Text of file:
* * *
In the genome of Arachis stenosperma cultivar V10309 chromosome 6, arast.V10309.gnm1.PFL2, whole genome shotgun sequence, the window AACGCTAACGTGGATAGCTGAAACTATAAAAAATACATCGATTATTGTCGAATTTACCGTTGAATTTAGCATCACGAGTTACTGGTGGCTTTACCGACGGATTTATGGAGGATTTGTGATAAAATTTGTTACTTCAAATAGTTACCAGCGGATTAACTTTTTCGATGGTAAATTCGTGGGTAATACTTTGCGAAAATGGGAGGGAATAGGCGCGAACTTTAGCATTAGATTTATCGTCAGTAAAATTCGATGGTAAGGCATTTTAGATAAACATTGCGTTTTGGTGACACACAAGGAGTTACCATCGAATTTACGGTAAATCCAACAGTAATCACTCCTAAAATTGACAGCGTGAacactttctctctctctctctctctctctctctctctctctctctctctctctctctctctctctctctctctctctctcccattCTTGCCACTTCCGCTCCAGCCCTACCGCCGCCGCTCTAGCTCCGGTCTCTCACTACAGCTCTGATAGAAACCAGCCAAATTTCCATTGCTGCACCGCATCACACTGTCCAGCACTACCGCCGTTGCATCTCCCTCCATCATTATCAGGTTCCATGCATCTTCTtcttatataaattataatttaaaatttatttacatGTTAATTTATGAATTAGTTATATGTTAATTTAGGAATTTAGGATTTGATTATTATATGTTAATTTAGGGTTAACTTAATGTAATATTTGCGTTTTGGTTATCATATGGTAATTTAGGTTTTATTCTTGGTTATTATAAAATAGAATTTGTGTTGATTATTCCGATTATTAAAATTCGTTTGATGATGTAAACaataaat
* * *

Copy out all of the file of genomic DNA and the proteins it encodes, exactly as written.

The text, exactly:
In the genome of Arachis stenosperma cultivar V10309 chromosome 6, arast.V10309.gnm1.PFL2, whole genome shotgun sequence, the window AACGCTAACGTGGATAGCTGAAACTATAAAAAATACATCGATTATTGTCGAATTTACCGTTGAATTTAGCATCACGAGTTACTGGTGGCTTTACCGACGGATTTATGGAGGATTTGTGATAAAATTTGTTACTTCAAATAGTTACCAGCGGATTAACTTTTTCGATGGTAAATTCGTGGGTAATACTTTGCGAAAATGGGAGGGAATAGGCGCGAACTTTAGCATTAGATTTATCGTCAGTAAAATTCGATGGTAAGGCATTTTAGATAAACATTGCGTTTTGGTGACACACAAGGAGTTACCATCGAATTTACGGTAAATCCAACAGTAATCACTCCTAAAATTGACAGCGTGAacactttctctctctctctctctctctctctctctctctctctctctctctctctctctctctctctctctctctctctcccattCTTGCCACTTCCGCTCCAGCCCTACCGCCGCCGCTCTAGCTCCGGTCTCTCACTACAGCTCTGATAGAAACCAGCCAAATTTCCATTGCTGCACCGCATCACACTGTCCAGCACTACCGCCGTTGCATCTCCCTCCATCATTATCAGGTTCCATGCATCTTCTtcttatataaattataatttaaaatttatttacatGTTAATTTATGAATTAGTTATATGTTAATTTAGGAATTTAGGATTTGATTATTATATGTTAATTTAGGGTTAACTTAATGTAATATTTGCGTTTTGGTTATCATATGGTAATTTAGGTTTTATTCTTGGTTATTATAAAATAGAATTTGTGTTGATTATTCCGATTATTAAAATTCGTTTGATGATGTAAACaataaat